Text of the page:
Xi'an Day 1:
When arrived in Xi'an last night there was a note in our room saying there would not be hot water from 10pm until 6pm the following night. We all showered that night and didn't think much of it. However, when the hot water was turned off, they also turned off the heat. The language barrier was a challenge at the front desk as they tried to explain the problem. Luckily, when we got back to the hotel that night there was heat and hot water after 6:00 like the note had said.
Today the major attraction was the Terracotta Warriors, which is really the only reason we traveled to Xi'an. The warriors were built over 2,000 years ago Qin Shi Huang, the first Emperor of China. He wanted to build the army because they believed in reincarnation and the army would protect him in his next life. He had his gigantic moselium built just 1.5 km away from the warriors. After he died, the rebels broke into the caves where the warriors were stored and destroyed all but one! There is one kneeling archer that remained almost perfectly intact, but the rest were in pieces. Chris said it takes two archaeologists 6 months to put one solider back together. Therefore, right now there are 2,000 warriors that have been put back together and still 5,000 more to go! She said it will take 2 or 3 generations to finish the project.
The warriors are so fascinating because every soldier is unique; no two are alike! There were over 7,000 soldiers were made and over 700,000 people created them! With a project of this scale, it took almost 40 years to finish.
The museum is divided into different buildings. First you go watch an English movie in a wraparound theater room that neither the equipment or film has been updated since 1975. In this building you can also have a book signed by Mr. Young, who is the farmer who discovered the warriors by accident in 1974 when he was digging a well. Now his job is to sit and sign books all day long, but you can't take any pictures. The second building is Pit 1, the main pit, which if you have any seen pictures of the warriors it was probably from Pit 1. Pit 1 is still an active archaeological site in the back and in the front is where the reconstructed soldiers stand. It is an absolutely incredible site as each one has its own distinct facial features, all 7,000 of them. When the rebels broke into the caves, they stole all of the brass weapons out of the soldiers hands and then crushed the remains. Today the soldiers stand with fists wrapped around as if the weapons were still in their hands.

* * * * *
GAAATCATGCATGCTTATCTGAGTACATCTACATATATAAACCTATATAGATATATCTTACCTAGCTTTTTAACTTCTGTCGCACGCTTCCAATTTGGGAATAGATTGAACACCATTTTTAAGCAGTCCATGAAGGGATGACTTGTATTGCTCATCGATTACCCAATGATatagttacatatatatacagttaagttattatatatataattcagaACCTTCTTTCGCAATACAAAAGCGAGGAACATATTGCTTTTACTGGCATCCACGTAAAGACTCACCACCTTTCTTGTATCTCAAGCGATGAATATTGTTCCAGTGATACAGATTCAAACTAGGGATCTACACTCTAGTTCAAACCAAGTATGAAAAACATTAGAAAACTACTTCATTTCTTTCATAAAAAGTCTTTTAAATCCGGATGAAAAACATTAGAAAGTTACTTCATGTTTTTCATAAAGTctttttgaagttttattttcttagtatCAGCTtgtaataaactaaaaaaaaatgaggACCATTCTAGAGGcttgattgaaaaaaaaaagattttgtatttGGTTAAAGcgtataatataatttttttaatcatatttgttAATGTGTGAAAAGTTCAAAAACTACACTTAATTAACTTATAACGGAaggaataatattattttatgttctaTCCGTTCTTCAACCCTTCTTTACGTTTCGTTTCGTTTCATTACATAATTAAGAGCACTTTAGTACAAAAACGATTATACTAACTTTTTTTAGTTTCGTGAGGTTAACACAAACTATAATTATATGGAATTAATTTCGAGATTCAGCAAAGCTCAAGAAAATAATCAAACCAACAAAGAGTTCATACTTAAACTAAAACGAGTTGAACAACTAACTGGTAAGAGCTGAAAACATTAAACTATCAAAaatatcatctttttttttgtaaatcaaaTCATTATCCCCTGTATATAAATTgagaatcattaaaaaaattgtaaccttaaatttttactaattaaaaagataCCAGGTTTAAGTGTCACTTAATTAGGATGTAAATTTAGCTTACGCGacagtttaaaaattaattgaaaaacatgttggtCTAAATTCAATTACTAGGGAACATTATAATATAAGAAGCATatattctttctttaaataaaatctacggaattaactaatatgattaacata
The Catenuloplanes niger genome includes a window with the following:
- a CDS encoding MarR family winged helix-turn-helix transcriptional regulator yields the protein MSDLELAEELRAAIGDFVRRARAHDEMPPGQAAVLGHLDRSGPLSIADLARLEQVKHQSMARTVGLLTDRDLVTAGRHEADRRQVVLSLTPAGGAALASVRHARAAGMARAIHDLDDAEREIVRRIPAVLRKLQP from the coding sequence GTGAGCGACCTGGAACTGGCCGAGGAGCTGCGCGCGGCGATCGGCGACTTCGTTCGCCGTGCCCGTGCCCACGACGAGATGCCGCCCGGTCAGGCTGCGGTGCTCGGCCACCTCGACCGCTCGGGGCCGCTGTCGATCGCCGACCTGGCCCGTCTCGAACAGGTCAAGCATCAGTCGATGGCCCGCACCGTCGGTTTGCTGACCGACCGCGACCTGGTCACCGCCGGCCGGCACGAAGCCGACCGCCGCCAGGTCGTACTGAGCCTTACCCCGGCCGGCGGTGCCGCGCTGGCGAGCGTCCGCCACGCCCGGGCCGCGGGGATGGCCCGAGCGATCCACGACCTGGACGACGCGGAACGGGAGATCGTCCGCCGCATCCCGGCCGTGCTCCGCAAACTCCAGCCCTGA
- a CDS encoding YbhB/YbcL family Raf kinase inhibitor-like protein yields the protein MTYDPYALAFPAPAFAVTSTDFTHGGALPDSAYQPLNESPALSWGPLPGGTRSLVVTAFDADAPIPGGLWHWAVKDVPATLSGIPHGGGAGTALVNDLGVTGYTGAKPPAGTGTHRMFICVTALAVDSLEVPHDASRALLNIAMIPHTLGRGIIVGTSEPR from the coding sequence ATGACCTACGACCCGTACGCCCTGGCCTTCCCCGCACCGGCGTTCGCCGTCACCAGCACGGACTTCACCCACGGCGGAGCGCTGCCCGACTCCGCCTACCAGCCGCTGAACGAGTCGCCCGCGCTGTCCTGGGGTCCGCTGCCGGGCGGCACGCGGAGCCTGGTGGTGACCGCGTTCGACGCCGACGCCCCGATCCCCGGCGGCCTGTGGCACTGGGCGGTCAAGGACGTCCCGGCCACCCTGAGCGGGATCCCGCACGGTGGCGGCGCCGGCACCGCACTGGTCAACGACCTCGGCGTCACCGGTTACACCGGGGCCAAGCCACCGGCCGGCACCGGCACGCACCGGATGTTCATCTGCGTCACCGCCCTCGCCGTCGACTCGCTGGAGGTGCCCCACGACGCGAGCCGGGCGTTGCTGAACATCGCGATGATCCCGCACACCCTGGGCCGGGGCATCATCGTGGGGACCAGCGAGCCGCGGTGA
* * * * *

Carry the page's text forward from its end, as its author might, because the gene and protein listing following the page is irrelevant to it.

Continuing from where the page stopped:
After that we went onto Pit 2, Pit 3, and to see the brass horse drawn carriages in a different building. It was crowded in the smaller buildings and I can't imagine what it is like here in the high season.
We headed back into the city to see the Big Goose Pagoda, which was built about 1,300 years ago. It's amazing how the structure has been preserved. The surrounding buildings were all new within the last 5 years but were constructed to look old.
The day ended with a western style dinner at the hotel and packed up our bags to head to the airport first thing in the morning. Next up is Shanghai! We are really going to miss our personal tour guide, Dan, here but his friend Danny is going to meet up with us on Sunday. Danny is going to bring the remains from Dan's apartment and take us out for a local dinner.
As Chen said in Beijing, it is tradition in China that the boy's family buys an apartment and the girl's family buys the fridge, TV, and other electronics. So unless you are a very wealthy family who wants a son to carry on the family name, many people wish for a girl because then they don't have the burden of buying an apartment for their son and his wife. Our guide here is 31 and still lives at home with her parents. She mentioned apartments, marriage and other related topics multiple times throughout the day. Think she is getting pressured to find a man with an apartment?